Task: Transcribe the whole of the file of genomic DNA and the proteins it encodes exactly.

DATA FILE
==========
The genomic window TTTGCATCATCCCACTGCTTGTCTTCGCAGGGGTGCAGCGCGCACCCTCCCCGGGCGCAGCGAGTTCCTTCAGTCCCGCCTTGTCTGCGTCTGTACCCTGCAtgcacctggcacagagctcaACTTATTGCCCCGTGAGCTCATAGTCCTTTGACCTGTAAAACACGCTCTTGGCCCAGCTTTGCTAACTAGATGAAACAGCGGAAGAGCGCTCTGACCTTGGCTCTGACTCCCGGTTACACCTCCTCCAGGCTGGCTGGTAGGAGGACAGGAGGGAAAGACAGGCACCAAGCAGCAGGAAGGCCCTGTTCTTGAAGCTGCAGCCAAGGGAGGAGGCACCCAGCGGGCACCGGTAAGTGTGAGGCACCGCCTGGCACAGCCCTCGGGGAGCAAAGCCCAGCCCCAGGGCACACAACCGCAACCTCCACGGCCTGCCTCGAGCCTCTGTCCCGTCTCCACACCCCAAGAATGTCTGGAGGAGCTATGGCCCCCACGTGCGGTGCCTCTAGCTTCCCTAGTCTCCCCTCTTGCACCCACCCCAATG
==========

The genomic window TTTGCATCATCCCACTGCTTGTCTTCGCAGGGGTGCAGCGCGCACCCTCCCCGGGCGCAGCGAGTTCCTTCAGTCCCGCCTTGTCTGCGTCTGTACCCTGCAtgcacctggcacagagctcaACTTATTGCCCCGTGAGCTCATAGTCCTTTGACCTGTAAAACACGCTCTTGGCCCAGCTTTGCTAACTAGATGAAACAGCGGAAGAGCGCTCTGACCTTGGCTCTGACTCCCGGTTACACCTCCTCCAGGCTGGCTGGTAGGAGGACAGGAGGGAAAGACAGGCACCAAGCAGCAGGAAGGCCCTGTTCTTGAAGCTGCAGCCAAGGGAGGAGGCACCCAGCGGGCACCGGTAAGTGTGAGGCACCGCCTGGCACAGCCCTCGGGGAGCAAAGCCCAGCCCCAGGGCACACAACCGCAACCTCCACGGCCTGCCTCGAGCCTCTGTCCCGTCTCCACACCCCAAGAATGTCTGGAGGAGCTATGGCCCCCACGTGCGGTGCCTCTAGCTTCCCTAGTCTCCCCTCTTGCACCCACCCCAATG